Which raises high the fame
Of all to whom the same
Is truly known.

Now to the westward move,
Where, full of strength and love,
Hiram doth stand;
But if impostors are
Mixed with the worthy there,
Caution them to beware
Of the right hand.

Now to the praise of those
Who triumphed o'er the foes
Of mason's art;
To the praiseworthy three,
Who founded this degree:
May all their virtues be
Deep in our hearts.

p.216

Mark Master's Song

Written By Brother S.C.
Tune — "The Star-Spangled Banner."

Solo

Attention Mark Master, you're called to appear,
Before our famed workmen the chief overseer,
Since our labours are finished for wages prepare,
The Lord of the vineyard will give each his share.
Duet


In concert then move
hile brotherly love
Expands each warm heart with fire from above,
Trio


Exhibit your work then if clear of defect,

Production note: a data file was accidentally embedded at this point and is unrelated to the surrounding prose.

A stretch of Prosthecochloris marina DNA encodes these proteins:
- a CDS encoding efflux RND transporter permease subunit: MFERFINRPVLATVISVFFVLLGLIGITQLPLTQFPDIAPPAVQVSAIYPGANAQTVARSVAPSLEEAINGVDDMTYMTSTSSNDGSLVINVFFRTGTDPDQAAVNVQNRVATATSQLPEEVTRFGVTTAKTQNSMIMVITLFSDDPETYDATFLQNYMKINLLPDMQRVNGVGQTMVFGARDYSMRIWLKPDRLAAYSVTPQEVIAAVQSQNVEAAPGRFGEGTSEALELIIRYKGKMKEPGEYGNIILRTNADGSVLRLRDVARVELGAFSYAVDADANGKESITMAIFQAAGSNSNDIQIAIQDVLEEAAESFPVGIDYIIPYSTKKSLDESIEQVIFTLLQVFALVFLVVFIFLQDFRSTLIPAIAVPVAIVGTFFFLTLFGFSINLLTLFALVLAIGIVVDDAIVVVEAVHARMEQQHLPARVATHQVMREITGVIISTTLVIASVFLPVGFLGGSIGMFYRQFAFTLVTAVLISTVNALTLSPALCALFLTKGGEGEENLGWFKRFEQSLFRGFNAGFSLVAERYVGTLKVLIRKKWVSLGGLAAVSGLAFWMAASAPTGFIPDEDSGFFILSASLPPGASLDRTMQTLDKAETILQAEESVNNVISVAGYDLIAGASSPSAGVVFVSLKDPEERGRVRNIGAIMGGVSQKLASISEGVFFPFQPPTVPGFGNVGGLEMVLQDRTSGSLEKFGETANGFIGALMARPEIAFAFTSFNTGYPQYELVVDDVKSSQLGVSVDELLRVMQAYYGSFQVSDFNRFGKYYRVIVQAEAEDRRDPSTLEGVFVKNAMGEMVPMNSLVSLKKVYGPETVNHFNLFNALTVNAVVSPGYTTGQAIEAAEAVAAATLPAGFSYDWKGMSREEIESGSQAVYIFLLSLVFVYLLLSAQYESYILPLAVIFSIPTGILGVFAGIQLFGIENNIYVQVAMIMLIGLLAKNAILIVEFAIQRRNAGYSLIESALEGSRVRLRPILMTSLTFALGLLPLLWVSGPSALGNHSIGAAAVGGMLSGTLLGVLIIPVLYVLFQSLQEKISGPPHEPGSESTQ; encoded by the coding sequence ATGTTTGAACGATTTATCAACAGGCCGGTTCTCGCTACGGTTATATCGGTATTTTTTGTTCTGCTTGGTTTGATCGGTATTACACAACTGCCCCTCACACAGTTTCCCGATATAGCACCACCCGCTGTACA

It merits reward from the chief architect.

Mark well every craftsman whose jewel is bright,
If his task is well finished he will him requite;
Each keeping his eye on the mark we've in view,
We'll firmly march on with the just and the true.
Then join heart and hand,
Tis your's to command
The reward of your merit, so make your demand;
Exhibit your work, for if clear of defect,
You merit reward from the chief architect.

The widow's son, Hiram, the key-stone did bring,
To God's own anointed, the great Hebrew king;
On it may be found what exalts high our fame,
If rightly decyphered, a mystical name.
The chief architect
Did this key-stone inspect,
And approved of the same, for 'twas free from defect;
Exhibit your work, then, for wages prepare,
The Lord of the vineyard will pay each his share.